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Jason ENGLAND

Nanyang Assistant Professor

Education: MSci and Ph.D. (Imperial College London). Postdoc: University of Minnesota, Max Planck Institute for Chemical Energy Conversion

Research Area: Inorganic Chemistry & Organometallics

Phone: (65) 6592 2553

E-mail: jengland@ntu.edu.sg

Webpage: Under Construction


Research Interest

Bioinspired activation of small molecules and inert X-H bonds. More specifically, at present we seek to develop first-row late transition metal complexes able to (1) activate O2 for catalytic oxidation of unactivated C-H bonds, thereby allowing more straightforward synthesis of a wide range of organic molecules; (2) promote efficient and selective reduction of O2 to water (ORR), which is key to the function of fuel cells; and (3) electrocatalytically oxidize H2O to O2 in an efficient manner, which is pivotal to the development of photovoltaic cells designed to harvest and store solar energy in chemical form.

Nature is able to catalyze all of the aforementioned chemical transformations in a highly efficient manner, and does so under ambient conditions using enzymes containing highly abundant first-row transition metals. Being able to reproduce the general function of these enzymes using small molecules would be highly desirable, and that is what our research aims to achieve. Rational design of such synthetic catalysts necessitates development of an understanding of how the reactivity of first-row transition metal complexes relates to their electronic and topological properties. This can be achieved via detailed mechanistic investigations, involving chemical kinetics and thorough spectroscopic characterization of reaction intermediates, augmented by computational studies.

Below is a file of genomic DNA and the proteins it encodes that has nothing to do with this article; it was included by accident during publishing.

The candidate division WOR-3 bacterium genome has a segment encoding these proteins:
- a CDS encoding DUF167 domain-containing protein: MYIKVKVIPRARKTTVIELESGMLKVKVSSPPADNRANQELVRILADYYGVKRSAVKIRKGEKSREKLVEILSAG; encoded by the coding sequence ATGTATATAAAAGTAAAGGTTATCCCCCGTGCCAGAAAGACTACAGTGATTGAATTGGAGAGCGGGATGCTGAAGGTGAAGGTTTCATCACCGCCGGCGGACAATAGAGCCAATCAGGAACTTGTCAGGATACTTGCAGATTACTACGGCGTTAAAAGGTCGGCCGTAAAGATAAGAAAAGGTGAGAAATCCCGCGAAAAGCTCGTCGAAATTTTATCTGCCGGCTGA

Selected Publications

  1. An Ultra-Stable Oxoiron(IV) Complex and Its Blue Conjugate Base.
    J. England; J. O. Bigelow; K. M. Van Heuvelen; E. R. Farquhar; M. Martinho; K. K. Meier; J. R. Frisch; E. Münck; L. Que, Jr. Chem. Sci., 2014, 5, 1204.

  2. Electronic Structures of the Electron Transfer Series [M(bpy)3]n, [M(tpy)2]n, and [Fe(tbpy)3]n (M = Fe, Ru; n = 3+, 2+, 1+, 0, 1-): A Mössbauer Spectroscopic and DFT Study.
    J. England; C. C. Scarborough; T. Weyhermüller; S. Sproules; K. Wieghardt Eur. J. Inorg. Chem., 2012, 4605.

  3. A More Reactive Trigonal Bipyramidal High-Spin Oxoiron(IV) Complex With a cis-Labile Site.
    J. England; Y. Guo; K. M. Van Heuvelen; M. A. Cranswick; G. T. Rohde; E. L. Bominaar; E. Münck; L. Que, Jr. J. Am. Chem. Soc., 2011, 133, 11880.

  4. The Crystal Structure of a High-Spin Oxoiron(IV) Complex and Characterization of Its Self-Decay Pathway.
    J. England; Y. Guo; E. R. Farquhar; V. G. Young, Jr.; E. Münck; L. Que, Jr. J. Am. Chem. Soc., 2010, 132, 8635.

  5. A Synthetic High-Spin Oxoiron(IV) Complex: Generation, Spectroscopic Characterization, and Reactivity.
    J. England; M. Martinho; E. R. Farquhar; J. R. Frisch; E. L. Bominaar; E. Münck; L. Que, Jr. Angew. Chem., Int. Ed., 2009, 48, 3622 (Highlighted as a Very Important Paper).